The Upcoming Timket In Gondar: The Outlook

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Photo by Eric Lafforgue; Fasiladas’ Bath

Foreigners come to Gondar and staggering with the turning place of historical, political, and social display. This stunning is not only because of the historical circuits of north in Ethiopia but also Timket make again Gondar that binds people all over the world every year.

The French photographer Eric Lafforgue, who travelled widely in Ethiopia offer a unique insight into one of the world’s oldest Christian ceremonies-Timket. He said “go to Ethiopia join Timket in Gondar and the great pomp will tell you more about the mysterious of the country. Of course this feature story will tell you how Gondar springs to life every January for Timkat, the Ethiopian Orthodox celebration of Epiphany.

This is why Diane J. McDougall says ‘Being there was just like making a leap in the past – it felt like being in the Bible. All the women in white clothes and all the priests singing melancholic tunes for hours – some with very old crowns on the head, making them look like kings from an ancient time…’ as he was proud of being in Timket.

 

In Gondar, eight different churches start their three-day affair with colorful parades of choirs and priests — accompanied by the entire population, it seems — begin blending like a river’s tributaries until they meet at the piazza. Their final destination is Fasiladas’ Bath, about 2 kilometers away.

The three-day lively festival in January deep solemnity of faith intermixed with exuberance; the stark white of ceremonial dress dotted by flashes of color; ancient ritual captured on smartphones and tablets tells a lot in its procession.

On the other hand “While for most of us, January means cutting down on alcohol and getting to grips with a new workout regime, for Ethiopia’s Orthodox Christians, it marks one of the most colorful celebrations of the year.” Mark said from America. This shows foreigners who are experienced and enjoyed in Timket stand promoting and bountiful priorities to come to Ethiopian Epiphany than traditionally January meant in western.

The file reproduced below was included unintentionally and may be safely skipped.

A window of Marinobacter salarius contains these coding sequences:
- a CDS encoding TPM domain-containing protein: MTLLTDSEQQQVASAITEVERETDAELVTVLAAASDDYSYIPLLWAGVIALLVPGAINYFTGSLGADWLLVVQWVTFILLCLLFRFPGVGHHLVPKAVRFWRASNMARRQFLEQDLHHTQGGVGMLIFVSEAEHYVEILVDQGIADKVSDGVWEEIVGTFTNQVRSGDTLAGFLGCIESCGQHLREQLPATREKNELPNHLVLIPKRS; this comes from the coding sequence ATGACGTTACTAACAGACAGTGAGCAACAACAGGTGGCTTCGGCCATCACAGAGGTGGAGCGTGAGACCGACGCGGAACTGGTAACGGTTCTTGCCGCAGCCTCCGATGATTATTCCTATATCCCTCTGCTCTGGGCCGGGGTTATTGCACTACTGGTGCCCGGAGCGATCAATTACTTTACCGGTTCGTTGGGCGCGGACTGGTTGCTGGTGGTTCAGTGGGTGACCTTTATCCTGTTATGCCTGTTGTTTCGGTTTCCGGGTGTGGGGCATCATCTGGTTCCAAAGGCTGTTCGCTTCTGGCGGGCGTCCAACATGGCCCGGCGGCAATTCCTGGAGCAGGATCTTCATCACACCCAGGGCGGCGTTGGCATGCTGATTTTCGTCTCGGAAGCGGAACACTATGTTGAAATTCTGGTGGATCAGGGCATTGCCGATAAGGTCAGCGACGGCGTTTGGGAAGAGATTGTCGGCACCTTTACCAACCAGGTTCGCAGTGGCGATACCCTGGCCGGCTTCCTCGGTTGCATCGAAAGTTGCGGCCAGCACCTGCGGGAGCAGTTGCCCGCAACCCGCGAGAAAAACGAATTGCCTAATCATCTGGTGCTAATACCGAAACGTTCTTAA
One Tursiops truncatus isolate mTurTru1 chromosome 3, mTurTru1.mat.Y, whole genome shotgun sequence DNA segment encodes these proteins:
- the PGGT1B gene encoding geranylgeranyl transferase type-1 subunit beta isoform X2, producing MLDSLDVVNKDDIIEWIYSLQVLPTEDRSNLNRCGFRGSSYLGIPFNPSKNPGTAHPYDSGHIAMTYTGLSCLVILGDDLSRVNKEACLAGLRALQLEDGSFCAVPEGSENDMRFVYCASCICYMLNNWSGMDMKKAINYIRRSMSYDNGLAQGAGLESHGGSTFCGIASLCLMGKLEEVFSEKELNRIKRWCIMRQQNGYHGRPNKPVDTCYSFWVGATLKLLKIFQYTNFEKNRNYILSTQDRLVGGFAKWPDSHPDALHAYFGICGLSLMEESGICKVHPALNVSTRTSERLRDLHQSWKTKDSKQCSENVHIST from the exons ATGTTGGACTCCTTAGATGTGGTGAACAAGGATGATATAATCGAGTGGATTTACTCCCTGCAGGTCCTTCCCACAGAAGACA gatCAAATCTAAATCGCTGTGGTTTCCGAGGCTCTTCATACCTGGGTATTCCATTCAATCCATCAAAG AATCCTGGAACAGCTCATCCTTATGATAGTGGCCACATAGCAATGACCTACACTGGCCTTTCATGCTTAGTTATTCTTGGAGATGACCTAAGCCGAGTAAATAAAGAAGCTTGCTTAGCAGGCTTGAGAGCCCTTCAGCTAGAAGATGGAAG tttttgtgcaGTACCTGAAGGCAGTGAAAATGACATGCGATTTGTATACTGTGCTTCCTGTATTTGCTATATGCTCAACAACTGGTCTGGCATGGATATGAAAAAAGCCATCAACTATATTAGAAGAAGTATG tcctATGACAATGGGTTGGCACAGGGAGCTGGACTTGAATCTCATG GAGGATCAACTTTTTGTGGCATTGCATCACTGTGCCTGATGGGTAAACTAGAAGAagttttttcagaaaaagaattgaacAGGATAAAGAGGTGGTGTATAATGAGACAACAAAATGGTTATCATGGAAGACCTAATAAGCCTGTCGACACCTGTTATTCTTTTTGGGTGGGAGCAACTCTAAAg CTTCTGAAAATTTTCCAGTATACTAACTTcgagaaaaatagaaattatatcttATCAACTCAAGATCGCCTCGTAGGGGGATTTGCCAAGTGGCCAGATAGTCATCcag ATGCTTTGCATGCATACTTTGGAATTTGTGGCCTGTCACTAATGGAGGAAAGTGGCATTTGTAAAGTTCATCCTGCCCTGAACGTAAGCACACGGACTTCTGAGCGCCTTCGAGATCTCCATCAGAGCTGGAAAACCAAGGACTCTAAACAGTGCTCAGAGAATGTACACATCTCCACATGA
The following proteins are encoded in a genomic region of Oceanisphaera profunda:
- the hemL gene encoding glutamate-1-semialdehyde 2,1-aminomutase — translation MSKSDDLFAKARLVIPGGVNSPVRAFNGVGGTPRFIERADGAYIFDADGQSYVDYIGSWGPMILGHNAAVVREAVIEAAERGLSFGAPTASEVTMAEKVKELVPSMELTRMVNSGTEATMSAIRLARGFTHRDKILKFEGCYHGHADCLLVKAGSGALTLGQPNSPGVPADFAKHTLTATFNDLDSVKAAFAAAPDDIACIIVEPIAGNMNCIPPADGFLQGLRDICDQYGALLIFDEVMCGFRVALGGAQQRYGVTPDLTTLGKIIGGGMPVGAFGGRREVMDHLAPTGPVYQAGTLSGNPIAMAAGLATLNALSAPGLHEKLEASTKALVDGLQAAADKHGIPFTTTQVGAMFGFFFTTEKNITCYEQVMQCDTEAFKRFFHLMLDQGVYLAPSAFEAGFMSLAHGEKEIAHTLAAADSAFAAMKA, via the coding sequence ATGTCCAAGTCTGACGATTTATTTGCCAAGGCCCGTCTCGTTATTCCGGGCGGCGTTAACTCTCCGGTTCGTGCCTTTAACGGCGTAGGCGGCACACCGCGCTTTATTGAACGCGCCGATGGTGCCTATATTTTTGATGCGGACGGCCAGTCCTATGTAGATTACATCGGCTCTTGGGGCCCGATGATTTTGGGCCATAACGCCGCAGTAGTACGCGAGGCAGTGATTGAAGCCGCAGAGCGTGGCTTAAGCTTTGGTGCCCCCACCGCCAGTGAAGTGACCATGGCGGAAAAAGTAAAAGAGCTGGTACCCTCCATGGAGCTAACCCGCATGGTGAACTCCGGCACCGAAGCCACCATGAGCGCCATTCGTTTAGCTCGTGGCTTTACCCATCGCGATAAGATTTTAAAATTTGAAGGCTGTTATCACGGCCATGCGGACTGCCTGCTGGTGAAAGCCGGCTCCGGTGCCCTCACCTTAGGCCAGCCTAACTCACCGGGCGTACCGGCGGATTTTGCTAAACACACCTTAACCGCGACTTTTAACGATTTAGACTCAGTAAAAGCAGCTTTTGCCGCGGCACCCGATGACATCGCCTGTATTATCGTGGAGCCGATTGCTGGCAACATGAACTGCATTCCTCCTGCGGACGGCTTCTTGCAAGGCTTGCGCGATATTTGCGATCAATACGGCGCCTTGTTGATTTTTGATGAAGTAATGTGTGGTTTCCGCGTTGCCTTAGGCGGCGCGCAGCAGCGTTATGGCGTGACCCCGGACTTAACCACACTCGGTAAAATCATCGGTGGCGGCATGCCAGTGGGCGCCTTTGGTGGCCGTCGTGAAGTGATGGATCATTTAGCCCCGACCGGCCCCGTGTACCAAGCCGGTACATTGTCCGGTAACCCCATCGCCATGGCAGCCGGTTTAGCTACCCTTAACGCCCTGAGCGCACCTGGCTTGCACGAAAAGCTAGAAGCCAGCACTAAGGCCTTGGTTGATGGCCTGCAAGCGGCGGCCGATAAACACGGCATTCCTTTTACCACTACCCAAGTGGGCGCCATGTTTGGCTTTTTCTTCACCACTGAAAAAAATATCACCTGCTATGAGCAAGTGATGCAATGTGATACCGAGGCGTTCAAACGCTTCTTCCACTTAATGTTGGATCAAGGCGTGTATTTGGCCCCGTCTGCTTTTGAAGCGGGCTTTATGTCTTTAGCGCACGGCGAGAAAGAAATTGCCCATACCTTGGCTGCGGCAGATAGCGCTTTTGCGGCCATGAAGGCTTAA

In Gondar the procession of Timket; Tabots are wrapped in cloth and placed on the heads of Ethiopian Orthodox Christian priests, who parade the streets route to the bath. Each church’s high priest is swathed in colorful robes, with the Tabot concealed in more layers of fabric high atop his head. He’s surrounded by other richly clothed priests, all protected from the beating sun by spectacularly embroidered umbrellas. As this huddle moves forward a few steps, young men roll up the rug recently trodden and prepare to dash with it to the front of the procession, to lay it down again. The priests and many celebrants will spend the night in vigil, gathered by small fires as they await the apex of the celebration the next morning.

 

There are services following morning which culminate in the priests blessing the waters of the historic bath, while onlookers crowd every nook surrounding the bath — some getting a pristine view from nearby trees. When the priests are done, the mood turns jubilant, and the spectators rush to jump into the pool. “The water is blessed in the name of the Holy Trinity … in the name of God. The water is now sacred, and the sick shall be cured,” explains Ezra Addis, the head priest at the local Medhanelem Church. “That is why the young people who jump in first get excited; it is a spiritual love,” he adds to Natrajan, India. “I’m amused to watch numerous “junior” priests capture the unfolding action on their smartphones while BBC camera crewmen drag their cables back and forth at pool’s edge.”

Jon Michael from Germany said, “I’m struck by the intricacy of the hairstyles, the generous spontaneity of the smiles and the level of energy. The joy that surrounds us reflects the optimism of the holiday itself — the beginning of all that Jesus would do for mankind during his time on earth.” Of course along with its religious and spiritual value, Timiket is a cultural event where the public sings cultural songs, performs traditional dances and other social displays.

As the afternoon winds down, people begin to leave the pool and head back to the streets, but the festivities aren’t quite over. Each Tabot is now paraded back to its respective church with crowds of onlookers eager to get one last look at them. Back at the churches, it’s a different, quieter scene. Congregants fill the church grounds to listen in on a final service, and after a closing prayer it’s time to send the Tabot back inside the church to its resting place.

 

For George, Michael, Smith and other foreigner’s the endless scenarios below keep their attention. Geoge’s netela, wrapped around his head and neck, keeps him warm, the local people eventually return to their homes for a special feast, but in the meantime, the celebrations on the streets of Gondar continue — a chance for orthodox Christians to celebrate and come together for one of the most sacred and festive days of the year.

Overall, Ethiopia is a land of consequently many wonders – cultural, geographical and historical – that undoubtedly surprise and amaze foreigners. Like the captivating mass epiphany of Timkat, the incredible 12th Century rock-hewn churches of Lalibela, the 17th century castles of Gondar, as well as the 3,000 year-old stellaes of Axum. Let’s change the tradition of dejection our greatness.

By Fekadu Alemu  

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